The President’s two mistakes violate the social contract, one of the most revered moral principles of modern constitutions. The social contract is a pact where individuals cede their rights to a responsible authority to safeguard the collective good. In other words, the citizens renounce their right to execute the constitution and promise to turn this authority over to the sovereign. The citizens also agree to obey laws enacted by the sovereign. The crucial point is that the constitution is legitimate because it is a creation by collective authorship, meaning that the President does not own the constitution but must uphold it.
The President’s mistakes have violated his obligation to honor the social contract embodied in the constitution: to protect the rights of citizens to life, security liberty, and the countries resources to meet their needs, while maintaining order within the bounds of the law. Moreover, he has crippled the government’s capacity to serve the collective good of the people. Furthermore, the President has abused the immunities granted to him by the constitution in a manner that is inimical to the balance of powers in the system of governance.
The constitution grants the President almost total immunity from accountability. In the case of the fertilizer ban, however, he in his capacity as the executive president assumed a responsibility and function of a subject that had previously not been assigned to any government ministry. “According to Article 44(2) of the Constitution, the President may self-appoint himself for any subject or function not assigned to a ministry. Matters arising from such self-appointed functions are exempt from immunity, and judicial review may be initiated against the President.” A case for judicial and parliamentary review of President’s actions is stronger when we read the Article 44(2) in conjunction with the Article 35(3) of the Constitution. Moreover, the immunity conferred to President by the provisions of paragraph (1) of Article 35 shall not apply to any proceedings in any court in relation to the exercise of any power pertaining to any subject or function assigned to the President or remaining in his charge under paragraph (2) of Article 44.
According to Professor Sarath Mathilal de Silva, attorney-at-law,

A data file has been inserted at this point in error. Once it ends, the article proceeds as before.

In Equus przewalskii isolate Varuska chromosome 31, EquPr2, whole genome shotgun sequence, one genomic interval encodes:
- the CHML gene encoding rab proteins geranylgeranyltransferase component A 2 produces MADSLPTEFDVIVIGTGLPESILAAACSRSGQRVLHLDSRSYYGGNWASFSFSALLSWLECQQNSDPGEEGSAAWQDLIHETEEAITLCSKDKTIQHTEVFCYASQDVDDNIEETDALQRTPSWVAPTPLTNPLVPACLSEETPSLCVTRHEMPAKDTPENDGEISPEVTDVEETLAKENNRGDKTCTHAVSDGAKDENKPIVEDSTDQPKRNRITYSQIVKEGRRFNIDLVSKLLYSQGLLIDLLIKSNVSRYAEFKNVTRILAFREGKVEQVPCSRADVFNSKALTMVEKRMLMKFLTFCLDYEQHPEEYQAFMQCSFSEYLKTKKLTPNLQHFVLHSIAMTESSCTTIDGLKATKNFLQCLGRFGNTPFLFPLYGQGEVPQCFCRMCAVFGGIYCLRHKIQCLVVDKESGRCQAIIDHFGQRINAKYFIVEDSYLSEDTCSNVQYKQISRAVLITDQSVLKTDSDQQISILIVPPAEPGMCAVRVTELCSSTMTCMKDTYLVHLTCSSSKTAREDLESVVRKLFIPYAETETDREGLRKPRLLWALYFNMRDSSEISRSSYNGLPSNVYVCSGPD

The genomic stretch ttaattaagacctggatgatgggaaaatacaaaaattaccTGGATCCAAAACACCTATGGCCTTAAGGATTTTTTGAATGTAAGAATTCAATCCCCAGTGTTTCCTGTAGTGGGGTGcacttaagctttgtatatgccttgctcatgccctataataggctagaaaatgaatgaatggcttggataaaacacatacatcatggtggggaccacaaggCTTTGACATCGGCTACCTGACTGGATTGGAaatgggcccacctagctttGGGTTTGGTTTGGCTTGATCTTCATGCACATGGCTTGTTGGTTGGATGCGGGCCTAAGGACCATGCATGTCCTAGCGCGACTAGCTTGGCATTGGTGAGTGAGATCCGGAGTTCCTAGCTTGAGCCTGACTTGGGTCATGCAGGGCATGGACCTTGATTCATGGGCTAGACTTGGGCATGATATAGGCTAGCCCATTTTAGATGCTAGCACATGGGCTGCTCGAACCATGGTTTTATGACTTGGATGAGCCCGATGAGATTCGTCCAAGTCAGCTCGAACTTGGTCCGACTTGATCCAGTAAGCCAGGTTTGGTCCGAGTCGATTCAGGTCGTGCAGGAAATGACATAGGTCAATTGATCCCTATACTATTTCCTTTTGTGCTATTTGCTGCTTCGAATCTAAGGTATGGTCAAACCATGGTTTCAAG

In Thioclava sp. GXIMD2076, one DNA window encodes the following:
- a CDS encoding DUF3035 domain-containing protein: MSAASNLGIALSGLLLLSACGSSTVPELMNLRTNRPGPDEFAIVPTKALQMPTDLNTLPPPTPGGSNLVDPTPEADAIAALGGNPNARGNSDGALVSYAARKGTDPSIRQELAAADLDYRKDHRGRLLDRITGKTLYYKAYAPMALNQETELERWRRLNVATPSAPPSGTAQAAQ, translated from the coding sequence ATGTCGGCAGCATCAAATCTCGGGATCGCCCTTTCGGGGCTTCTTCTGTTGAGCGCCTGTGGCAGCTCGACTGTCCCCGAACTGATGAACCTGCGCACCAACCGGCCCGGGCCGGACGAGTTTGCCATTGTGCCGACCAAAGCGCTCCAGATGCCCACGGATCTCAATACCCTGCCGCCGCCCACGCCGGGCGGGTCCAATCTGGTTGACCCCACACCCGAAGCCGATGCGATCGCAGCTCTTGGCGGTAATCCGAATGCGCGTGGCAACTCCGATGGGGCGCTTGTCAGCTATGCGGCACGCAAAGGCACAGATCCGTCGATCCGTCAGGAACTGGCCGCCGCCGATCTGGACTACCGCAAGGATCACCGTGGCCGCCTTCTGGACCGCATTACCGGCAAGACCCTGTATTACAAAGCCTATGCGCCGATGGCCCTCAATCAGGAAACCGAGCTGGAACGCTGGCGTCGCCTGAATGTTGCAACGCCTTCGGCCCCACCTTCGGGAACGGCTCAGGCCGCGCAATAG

“Immunity does not render acts committed, obligations assumed, duties breached, privileges and powers misused in law, a nullity; rather it merely shields makes the one with immunity from legal proceedings during the currency of that immunity, thereby ‘disabling’ others from commencing legal proceedings against him/her. However, if ever that shield is lost and the person loses that immunity, the person becomes liable to legal proceedings for any and all liabilities incurred during the period in which he had the protection of immunity.”[ii]
De Silva’s contention provides compelling grounds for impeachment and judicial review, because the two policy decisions under review here are acts done qua President, and as such, are subject to judicial review under Article 126 (fundamental rights jurisdiction), and they are not acts committed under his personal capacity that grants immunity under the Article 35(1) of the Constitution.
In this legal context, it is highly likely that the President and his administration have failed to adhere to the law and conventions in the enactment and dealing with the consequences of the fertilizer ban and managing the country’s fiscal problems. In such circumstances, the parliament may pass a resolution alleging that the President is “permanently incapable of discharging the responsibilities of his office due to mental or physical illness, or that the President is guilty of” one of the offenses outlined in five sub-paragraphs of Article 38(2)(a). The impeachment argument is compelling if it can distinguish between the person and his mistakes as acts of the President; the latter is subject to judicial review.